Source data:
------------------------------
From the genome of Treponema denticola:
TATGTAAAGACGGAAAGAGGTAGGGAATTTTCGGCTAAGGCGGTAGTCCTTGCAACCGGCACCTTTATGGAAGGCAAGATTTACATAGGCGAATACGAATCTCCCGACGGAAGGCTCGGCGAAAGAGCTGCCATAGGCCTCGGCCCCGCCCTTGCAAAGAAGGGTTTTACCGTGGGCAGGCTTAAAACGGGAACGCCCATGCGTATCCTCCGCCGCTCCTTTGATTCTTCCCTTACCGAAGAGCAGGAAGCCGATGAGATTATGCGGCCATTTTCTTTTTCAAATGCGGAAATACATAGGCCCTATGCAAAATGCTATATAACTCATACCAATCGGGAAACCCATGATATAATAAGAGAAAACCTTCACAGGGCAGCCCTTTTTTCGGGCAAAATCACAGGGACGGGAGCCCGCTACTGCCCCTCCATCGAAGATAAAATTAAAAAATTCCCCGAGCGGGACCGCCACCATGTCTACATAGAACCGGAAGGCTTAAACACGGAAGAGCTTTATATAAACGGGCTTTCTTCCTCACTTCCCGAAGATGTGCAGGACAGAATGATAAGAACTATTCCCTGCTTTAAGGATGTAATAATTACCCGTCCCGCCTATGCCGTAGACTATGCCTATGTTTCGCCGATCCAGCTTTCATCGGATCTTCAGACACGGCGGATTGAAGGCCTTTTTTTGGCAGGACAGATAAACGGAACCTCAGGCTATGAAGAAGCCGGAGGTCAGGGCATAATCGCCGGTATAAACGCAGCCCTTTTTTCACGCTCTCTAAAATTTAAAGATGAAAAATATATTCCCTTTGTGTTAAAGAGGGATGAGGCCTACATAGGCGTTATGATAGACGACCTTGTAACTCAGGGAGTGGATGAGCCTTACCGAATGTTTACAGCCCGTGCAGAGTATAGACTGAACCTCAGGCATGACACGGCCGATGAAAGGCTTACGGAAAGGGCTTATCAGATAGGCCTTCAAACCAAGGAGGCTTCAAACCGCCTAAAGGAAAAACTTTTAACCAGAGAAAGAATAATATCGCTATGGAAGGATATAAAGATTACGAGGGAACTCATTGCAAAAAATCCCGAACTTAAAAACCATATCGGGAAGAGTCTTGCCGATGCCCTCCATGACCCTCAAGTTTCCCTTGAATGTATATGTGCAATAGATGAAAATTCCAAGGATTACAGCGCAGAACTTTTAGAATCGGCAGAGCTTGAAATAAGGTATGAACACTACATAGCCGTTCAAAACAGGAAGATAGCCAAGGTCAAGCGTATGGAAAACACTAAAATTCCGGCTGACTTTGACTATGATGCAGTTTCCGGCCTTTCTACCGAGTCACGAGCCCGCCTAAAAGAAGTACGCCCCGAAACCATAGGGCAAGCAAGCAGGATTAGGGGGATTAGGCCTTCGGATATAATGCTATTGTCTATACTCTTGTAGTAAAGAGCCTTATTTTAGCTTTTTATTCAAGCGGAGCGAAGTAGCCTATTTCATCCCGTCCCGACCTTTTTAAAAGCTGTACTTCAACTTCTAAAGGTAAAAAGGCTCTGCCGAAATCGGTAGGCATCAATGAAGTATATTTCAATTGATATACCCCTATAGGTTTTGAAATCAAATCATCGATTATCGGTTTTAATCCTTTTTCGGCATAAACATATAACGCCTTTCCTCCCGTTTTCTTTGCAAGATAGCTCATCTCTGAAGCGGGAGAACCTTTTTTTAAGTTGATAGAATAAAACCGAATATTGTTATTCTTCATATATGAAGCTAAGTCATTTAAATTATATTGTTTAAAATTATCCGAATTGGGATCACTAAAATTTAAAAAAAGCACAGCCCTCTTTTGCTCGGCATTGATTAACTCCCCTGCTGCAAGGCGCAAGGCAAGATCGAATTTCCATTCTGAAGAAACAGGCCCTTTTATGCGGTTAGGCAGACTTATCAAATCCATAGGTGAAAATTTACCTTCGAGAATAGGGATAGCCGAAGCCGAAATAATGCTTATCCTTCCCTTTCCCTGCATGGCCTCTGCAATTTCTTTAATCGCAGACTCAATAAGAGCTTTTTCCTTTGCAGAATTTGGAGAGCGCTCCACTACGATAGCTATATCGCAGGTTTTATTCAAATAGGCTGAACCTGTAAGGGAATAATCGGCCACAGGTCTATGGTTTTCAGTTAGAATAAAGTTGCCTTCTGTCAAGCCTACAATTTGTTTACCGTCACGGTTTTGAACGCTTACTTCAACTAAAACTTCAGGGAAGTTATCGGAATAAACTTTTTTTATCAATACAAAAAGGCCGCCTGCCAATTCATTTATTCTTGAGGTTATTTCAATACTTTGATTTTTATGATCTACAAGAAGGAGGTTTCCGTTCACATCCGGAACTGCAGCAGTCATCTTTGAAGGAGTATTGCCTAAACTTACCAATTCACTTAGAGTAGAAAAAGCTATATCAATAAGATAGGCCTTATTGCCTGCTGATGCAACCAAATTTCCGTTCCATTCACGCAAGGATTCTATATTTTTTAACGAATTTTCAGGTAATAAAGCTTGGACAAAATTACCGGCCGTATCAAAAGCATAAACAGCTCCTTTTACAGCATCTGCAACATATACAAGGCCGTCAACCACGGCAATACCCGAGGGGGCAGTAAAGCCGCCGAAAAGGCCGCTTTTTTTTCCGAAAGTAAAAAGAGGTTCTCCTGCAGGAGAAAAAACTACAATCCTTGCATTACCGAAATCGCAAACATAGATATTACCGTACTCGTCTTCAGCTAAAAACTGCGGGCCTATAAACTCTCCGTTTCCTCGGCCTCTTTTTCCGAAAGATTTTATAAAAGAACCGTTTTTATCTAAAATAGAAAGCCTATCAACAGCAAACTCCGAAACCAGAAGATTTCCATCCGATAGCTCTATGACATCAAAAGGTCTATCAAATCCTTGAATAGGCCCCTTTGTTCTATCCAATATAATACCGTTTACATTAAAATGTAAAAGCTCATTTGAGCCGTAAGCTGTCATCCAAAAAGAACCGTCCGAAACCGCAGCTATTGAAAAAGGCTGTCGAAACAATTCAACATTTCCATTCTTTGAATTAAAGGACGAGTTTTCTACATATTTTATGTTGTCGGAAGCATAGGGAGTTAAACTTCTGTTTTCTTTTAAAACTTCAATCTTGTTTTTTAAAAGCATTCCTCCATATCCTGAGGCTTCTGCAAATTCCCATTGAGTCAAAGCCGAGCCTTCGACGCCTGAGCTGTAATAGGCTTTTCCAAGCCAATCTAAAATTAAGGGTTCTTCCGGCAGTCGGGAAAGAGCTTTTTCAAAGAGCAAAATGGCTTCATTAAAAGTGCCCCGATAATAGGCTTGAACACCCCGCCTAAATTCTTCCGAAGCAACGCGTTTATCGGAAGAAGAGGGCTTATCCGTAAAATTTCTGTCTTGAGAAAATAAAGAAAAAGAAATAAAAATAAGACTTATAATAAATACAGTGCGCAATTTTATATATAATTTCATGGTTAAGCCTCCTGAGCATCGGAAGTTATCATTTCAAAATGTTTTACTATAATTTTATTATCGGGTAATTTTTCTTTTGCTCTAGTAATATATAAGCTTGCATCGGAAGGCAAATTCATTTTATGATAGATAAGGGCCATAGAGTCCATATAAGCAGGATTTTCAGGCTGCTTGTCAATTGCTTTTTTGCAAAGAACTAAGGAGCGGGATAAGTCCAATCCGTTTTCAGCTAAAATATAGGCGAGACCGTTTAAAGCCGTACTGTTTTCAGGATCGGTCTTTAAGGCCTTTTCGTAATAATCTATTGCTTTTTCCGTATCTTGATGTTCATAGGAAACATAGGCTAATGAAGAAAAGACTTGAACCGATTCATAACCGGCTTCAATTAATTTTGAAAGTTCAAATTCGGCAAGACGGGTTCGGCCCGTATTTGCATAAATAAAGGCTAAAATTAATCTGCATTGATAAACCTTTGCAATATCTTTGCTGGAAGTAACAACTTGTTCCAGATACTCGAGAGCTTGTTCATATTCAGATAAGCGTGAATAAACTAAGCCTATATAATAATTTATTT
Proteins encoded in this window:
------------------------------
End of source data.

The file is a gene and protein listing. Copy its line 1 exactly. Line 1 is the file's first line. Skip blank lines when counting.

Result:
From the genome of Treponema denticola: